Colourised black and white photos   External link - opens new tab/page

And, here is her album for restored photographs…
Restoration photographs by Sanna Dallaway   External link - opens new tab/page

See Sanna Dullaway on ‘deviantArt’…
“MyGrapefruit” on Deviant Art   External link - opens new tab/page

Triptych – a Three Part Image

The presentation of your pictures can be done in an uncountable number of ways. The Triptych is a common and interesting method that can be a lot of fun to shoot and to mount…

Definition: Triptych

Definition: Triptych | Glossary entry

Triptych

Three moments in a ducks life

Three moments in a ducks life

Defining a Triptych

A triptych (pronounced Trip’tik), when applied to photography, is a group of three pictures. It could be three photographs mounted in a frame, closely associated pictures displayed near each other or three pictures in one image.

The subject of a triptych is an important defining characteristic. The pictures should have a common theme. This could be a story, similar compositional elements, colours, similar subject matter – anything that draws the pictures together as a group.

The image shown above is a triptych of pictures in one image. The origin of the term applied to three paintings on hinged wooden panels. They could fold into each other making a flat carrying pack. Originally the triptych was used for religious paintings. However, in modern times the format has been used in a wide variety of different situations and presentations.

Competition photographers often make an effort to ensure that the pictures are not only related but have a definite order. In the triptych above the duck is shaking its tail in the first image, then the other two show succeeding stages of the drying-out process. An order may be applied to a triptych in other ways too. For example the first picture may be a portrait of someone facing to thier left. In the second portrait the same person faces the camera. And, in the third they face to their right. The order shows all aspects of the subjects face, but the inward-facing heads on each side also create a compositional frame by implying a boxed-in middle shot. It is common for photographers to use compositional elements in this way to create an overall effect across a triptych.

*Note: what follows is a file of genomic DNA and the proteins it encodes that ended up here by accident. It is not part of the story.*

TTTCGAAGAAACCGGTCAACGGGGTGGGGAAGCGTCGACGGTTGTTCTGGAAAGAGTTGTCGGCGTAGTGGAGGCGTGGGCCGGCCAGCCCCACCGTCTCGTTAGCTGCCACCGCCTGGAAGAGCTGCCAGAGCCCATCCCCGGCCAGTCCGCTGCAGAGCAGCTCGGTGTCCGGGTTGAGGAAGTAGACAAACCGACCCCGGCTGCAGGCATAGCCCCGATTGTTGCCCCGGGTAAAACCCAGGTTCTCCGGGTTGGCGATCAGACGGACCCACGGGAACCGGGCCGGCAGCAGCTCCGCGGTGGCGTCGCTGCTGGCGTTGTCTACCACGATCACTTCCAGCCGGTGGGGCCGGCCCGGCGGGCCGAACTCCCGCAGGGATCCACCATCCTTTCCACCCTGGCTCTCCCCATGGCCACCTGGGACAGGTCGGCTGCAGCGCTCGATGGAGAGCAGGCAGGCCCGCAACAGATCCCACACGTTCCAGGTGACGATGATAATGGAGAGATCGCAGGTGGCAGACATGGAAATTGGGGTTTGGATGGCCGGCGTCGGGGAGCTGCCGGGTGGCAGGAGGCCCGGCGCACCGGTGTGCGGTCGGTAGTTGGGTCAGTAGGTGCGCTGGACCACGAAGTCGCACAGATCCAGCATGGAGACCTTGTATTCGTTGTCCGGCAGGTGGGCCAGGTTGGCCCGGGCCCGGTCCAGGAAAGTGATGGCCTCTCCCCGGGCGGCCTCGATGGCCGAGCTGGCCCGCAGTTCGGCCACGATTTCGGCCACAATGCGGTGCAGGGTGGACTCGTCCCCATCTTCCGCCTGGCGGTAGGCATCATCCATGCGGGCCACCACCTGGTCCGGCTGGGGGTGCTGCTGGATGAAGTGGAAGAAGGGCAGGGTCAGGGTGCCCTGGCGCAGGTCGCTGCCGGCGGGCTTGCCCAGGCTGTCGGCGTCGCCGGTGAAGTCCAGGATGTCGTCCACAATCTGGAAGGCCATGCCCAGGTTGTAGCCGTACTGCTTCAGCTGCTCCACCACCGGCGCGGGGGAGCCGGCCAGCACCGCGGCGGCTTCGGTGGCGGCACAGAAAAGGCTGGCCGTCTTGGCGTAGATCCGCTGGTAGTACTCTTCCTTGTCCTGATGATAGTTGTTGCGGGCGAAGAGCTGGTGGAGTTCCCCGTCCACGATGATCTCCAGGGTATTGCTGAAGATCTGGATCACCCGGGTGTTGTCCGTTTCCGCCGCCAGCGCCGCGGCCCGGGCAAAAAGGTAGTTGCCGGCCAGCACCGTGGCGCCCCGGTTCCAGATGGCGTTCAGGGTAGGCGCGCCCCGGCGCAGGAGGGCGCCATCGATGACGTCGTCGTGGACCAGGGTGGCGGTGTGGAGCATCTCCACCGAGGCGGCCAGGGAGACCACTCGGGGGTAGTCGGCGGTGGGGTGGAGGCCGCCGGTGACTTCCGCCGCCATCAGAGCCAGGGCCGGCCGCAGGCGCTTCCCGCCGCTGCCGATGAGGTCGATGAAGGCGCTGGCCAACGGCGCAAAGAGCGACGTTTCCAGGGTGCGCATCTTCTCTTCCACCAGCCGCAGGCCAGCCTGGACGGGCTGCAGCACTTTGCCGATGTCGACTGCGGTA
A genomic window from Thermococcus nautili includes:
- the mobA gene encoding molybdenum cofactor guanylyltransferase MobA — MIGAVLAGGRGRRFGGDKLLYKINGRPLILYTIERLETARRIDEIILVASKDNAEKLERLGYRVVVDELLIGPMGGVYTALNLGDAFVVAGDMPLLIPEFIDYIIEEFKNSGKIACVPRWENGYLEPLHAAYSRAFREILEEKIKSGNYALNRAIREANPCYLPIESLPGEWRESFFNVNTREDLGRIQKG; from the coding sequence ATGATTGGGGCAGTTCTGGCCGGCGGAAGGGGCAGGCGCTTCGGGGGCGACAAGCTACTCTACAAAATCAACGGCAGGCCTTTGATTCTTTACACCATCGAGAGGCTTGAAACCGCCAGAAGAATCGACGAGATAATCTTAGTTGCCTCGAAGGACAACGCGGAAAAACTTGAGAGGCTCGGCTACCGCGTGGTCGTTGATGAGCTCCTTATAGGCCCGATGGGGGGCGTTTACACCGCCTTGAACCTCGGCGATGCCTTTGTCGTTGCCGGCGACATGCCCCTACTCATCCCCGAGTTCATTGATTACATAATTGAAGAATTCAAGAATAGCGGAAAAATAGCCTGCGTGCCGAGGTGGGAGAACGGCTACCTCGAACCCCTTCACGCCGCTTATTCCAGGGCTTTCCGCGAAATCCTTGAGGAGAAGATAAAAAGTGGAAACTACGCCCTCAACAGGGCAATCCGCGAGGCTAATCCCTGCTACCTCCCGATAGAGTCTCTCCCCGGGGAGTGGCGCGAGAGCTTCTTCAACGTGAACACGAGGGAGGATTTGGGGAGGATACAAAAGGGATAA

Creating a Triptych

If you simply hang three photographs with a common theme on the same wall, you have a triptych. However, mounting them in a frame creates a well defined ‘holding’. Presenting them as a single image is often what is required for competition photography or for framing the image to put on a website. Here is how you can create your first triptych in your favourite image editor…

  1. Assemble your story or grouping of three images.
  2. Crop the three images to the same scale, size and shape.
  3. Create a new blank canvas wider than the three images.
  4. Allow for a border between them and all around if you want.
  5. Colour the blank canvas to the colour you want the borders.
  6. Paste the three pictures onto the new canvas.
  7. Arrange as appropriate leaving equal borders as necessary.
  8. Crop the final image to suit your border or to tidy the shape/size.
  9. Save the new canvas with an appropriate file name.

It is not essential that the pictures are the same scale, size and shape. However, it helps to do it that way until you understand the process and get a feel for the format. When you have done a few you can try all sorts of creative ways to lay them out. Have a look at these links and see if there are some triptych layouts that catch your eye!

Triptych Group on Flickr
A search on Flickr for the term “triptych…
Diptych & Triptych Gallery

Triptychs are compelling once you get into them. You can spend hours arranging your shots in different ways. Have fun!
See also:
Diptych
Triptych
Quadtych
Polyptych
Collage
Photomontage
Photomosaic
Google search: photomozaic  External link - opens new tab/page
Google search: photomontage  External link - opens new tab/page

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Contribute A Definition?

Send us a definition of a photographic word or phrase...

Send us a definition for our list of photographic words and phrases. Simply write a clear definition and send it in. Include an original picture if you wish. Give us your name and a link to your website and we will credit your work.